Evidence of silence amendment – Evidence Amendment (Evidence of Silence) Bill 2013 27 March 2013
Evidence of silence amendment - Evidence Amendment (Evidence of Silence) Bill 2013
The New South Wales Government introduced the Evidence Amendment (Evidence of Silence) Bill 2013 (‘Evidence of Silence amendment’) which passed both houses of parliament on 20 March 2013. It is currently awaiting proclamation.
What is the amendment?
The Evidence of Silence amendment allows an unfavourable inference (impression of guilt or lack of credibility) to be drawn by a jury or judge against certain accused persons if they refuse to cooperate with the police during official questioning, and they later rely on facts in court that they could reasonably have mentioned during questioning.
Who does it apply to?
This amendment applies to those involved in criminal proceedings for a serious indictable offence (an offence punishable by five years imprisonment or more).
It does not apply to people who are under 18 years of age, people who have a mental impairment, or people who are incapable of understanding the consequences of remaining silent.
How does the amendment work?
Those accused of a serious indictable offence must be given a special caution prior to questioning. This special caution must be given in the physical presence of the accused’s lawyer, and they must be allowed to discuss in private the effect of the special caution.
After receiving advice regarding the special caution from their lawyer, under this amendment, if the accused fails to mention or disclose certain facts during questioning that they later rely on at trial, and it is something they could reasonably have been expected to mention, then an unfavourable inference can be drawn against the accused at trial.
The accused cannot rely on the absence of a particular question being asked during questioning to excuse the failure to mention a fact or information.
However, an unfavourable inference cannot be drawn by the jury or judge if there is no other evidence of the accused or defendant being guilty of the serious indictable offence except for evidence of a failure or refusal to mention a fact.
What is a ‘special caution’?
The special caution is a caution or warning that explains the consequences of remaining silent or not mentioning a fact during questioning that the accused later relies on their defence at trial. It must be given prior to questioning or a police interview by an investigating official (police officer, detective or law enforcement official) who has reasonable cause to suspect that the person has committed a serious indictable offence.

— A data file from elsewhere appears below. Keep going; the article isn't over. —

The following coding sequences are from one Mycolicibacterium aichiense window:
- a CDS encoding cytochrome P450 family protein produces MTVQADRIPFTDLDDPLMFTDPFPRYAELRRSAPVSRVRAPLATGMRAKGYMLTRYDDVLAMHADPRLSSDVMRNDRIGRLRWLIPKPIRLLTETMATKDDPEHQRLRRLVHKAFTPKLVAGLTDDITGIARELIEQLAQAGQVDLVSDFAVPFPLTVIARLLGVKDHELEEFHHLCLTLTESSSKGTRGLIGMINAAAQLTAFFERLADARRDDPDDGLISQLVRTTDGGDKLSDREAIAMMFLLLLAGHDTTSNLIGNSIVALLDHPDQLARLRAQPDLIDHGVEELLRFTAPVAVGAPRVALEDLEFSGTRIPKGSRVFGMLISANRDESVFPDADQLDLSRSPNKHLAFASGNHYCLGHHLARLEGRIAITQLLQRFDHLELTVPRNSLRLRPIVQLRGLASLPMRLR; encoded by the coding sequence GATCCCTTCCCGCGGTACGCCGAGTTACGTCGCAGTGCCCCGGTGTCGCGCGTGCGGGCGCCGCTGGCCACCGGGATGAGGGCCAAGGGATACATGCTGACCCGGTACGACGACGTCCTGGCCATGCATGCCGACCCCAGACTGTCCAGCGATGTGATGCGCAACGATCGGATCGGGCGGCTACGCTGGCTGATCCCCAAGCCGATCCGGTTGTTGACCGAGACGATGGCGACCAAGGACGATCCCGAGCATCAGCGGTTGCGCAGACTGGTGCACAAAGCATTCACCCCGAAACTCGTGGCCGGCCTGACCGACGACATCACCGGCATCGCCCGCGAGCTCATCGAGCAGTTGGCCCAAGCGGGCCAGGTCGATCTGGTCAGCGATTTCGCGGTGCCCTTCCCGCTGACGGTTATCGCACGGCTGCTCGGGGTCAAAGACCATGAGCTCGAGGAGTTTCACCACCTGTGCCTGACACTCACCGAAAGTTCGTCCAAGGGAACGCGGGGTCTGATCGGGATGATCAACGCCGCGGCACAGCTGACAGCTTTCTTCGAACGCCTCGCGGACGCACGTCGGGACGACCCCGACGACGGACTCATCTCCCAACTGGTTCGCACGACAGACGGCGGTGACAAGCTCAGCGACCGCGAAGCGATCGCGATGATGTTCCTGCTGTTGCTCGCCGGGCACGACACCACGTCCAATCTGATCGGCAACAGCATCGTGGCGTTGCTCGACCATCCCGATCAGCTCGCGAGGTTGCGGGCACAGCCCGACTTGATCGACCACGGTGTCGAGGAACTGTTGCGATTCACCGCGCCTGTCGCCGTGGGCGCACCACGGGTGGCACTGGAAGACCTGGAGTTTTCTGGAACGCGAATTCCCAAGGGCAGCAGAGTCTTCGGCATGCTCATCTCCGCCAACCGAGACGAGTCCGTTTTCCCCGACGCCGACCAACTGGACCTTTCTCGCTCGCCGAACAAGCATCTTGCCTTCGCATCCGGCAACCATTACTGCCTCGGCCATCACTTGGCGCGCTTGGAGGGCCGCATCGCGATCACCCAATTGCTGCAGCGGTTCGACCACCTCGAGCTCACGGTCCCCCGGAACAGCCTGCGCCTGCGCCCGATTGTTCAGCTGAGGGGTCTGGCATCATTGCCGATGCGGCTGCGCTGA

However, the special caution can be given after or in conjunction with the standard caution. A standard caution is a warning that must be given by law to a person before they are questioned, otherwise any evidence gained during questioning cannot be relied upon.
As mentioned previously, the special caution must also be given in the presence of the Australian legal practitioner who is acting for the defendant at the time. Therefore, if the special caution is to be given in conjunction with the standard caution, then the legal practitioner needs to be present when the caution is given. The accused and their legal representative must then be allowed a reasonable opportunity to discuss the general nature and effect of the special caution.
What are some of the implications of this amendment?
The obvious implication is that the Evidence of Silence amendment places pressure on individuals to talk to investigating law enforcement officials which, as some civil libertarians would argue, erodes the fundamental principle of presumption of innocence.
Another major implication is that it makes the investigation process and procedure more complex for both law enforcement officials and legal representatives. For example, one consideration is how the condition of being involved in a ‘serious indictable offence’ would be applied – how would the accused or person about to be questioned by police would know that he or she is involved in a ‘serious indictable offence’? Are such individuals obligated to answer all questions without knowing whether they are going to be charged with a ‘serious indictable offence’?
In regards to the special caution that must be given, the amendment places further demands on law enforcement officials, and emphasis on their investigative practices and procedures. One legal issue that law enforcement officials have to consider is when or whether to give the special caution. This is because if the individual is warned of the possibility of an adverse inference from silence at trial where there actually was no such possibility, the evidence obtained may be excluded on the basis that it was improperly obtained or that the individual was misled.
As such, the amendment could potentially increase trial lengths or add another level of complexity to proceedings. Ultimately, individuals must consult with a legal professional in order to navigate through the now even more complex nature of criminal proceedings.
If you have any enquiries or wish to receive further information, please contact:
Wentworth Lawyers & Partners
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Disclaimer: This publication is intended only to provide a summary of the subject matter covered. It is not intended to be comprehensive or to provide legal advice. Consult a legal professional.